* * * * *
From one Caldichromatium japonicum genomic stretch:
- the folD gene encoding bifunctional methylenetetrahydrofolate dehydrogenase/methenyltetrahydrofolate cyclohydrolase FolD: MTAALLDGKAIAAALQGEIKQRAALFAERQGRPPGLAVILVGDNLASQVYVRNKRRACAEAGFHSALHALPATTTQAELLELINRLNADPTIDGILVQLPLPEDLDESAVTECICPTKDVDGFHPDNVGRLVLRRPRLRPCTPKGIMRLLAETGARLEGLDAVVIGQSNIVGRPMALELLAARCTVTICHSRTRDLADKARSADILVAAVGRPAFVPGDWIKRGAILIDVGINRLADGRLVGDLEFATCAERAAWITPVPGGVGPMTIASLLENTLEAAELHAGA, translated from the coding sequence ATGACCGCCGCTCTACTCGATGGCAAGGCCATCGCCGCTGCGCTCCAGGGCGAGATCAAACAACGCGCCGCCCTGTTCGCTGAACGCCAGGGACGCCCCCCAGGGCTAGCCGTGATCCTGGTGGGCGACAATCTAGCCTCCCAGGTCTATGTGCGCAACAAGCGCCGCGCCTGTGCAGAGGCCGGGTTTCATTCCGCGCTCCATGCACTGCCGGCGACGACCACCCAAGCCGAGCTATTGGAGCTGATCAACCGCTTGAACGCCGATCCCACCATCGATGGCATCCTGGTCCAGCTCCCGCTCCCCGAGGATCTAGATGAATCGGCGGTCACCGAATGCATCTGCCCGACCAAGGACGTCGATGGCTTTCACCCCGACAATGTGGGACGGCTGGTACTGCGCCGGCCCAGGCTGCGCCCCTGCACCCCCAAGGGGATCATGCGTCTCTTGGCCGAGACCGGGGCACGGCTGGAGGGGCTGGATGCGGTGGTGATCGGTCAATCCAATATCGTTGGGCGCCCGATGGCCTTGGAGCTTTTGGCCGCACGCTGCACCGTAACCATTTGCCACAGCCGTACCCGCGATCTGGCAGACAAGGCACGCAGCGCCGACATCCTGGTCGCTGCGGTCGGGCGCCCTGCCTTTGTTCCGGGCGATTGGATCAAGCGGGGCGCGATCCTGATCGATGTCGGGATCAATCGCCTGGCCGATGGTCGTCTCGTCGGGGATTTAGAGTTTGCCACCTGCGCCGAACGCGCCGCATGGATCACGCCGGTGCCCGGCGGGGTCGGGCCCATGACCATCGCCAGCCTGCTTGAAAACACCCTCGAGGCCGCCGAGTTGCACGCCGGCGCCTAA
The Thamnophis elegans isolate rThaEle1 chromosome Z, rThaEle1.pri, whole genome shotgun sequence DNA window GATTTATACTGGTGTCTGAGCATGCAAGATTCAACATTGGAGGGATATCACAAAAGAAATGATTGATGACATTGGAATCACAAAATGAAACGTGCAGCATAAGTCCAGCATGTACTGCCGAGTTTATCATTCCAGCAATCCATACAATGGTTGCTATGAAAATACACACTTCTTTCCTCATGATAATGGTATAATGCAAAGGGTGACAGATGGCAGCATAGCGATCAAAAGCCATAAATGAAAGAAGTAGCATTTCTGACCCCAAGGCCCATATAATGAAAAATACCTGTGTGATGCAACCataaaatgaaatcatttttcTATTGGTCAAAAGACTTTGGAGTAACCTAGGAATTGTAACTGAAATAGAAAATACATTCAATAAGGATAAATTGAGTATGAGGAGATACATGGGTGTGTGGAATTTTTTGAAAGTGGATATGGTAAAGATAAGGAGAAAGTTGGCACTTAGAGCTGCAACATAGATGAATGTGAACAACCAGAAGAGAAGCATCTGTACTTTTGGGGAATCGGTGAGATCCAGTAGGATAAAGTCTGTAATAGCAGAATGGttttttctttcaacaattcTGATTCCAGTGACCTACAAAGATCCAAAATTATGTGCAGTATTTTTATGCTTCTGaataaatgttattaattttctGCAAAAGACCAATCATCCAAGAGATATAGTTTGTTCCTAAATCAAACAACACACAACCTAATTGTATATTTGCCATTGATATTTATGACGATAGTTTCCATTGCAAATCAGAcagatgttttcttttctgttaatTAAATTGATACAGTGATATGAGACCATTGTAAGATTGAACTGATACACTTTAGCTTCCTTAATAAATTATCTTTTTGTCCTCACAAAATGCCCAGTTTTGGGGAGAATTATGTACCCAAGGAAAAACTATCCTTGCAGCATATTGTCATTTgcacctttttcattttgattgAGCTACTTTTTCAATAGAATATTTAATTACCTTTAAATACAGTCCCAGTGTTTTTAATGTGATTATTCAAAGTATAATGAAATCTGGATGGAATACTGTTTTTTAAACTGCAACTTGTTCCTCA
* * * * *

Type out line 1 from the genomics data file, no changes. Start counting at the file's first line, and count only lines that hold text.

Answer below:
From one Caldichromatium japonicum genomic stretch: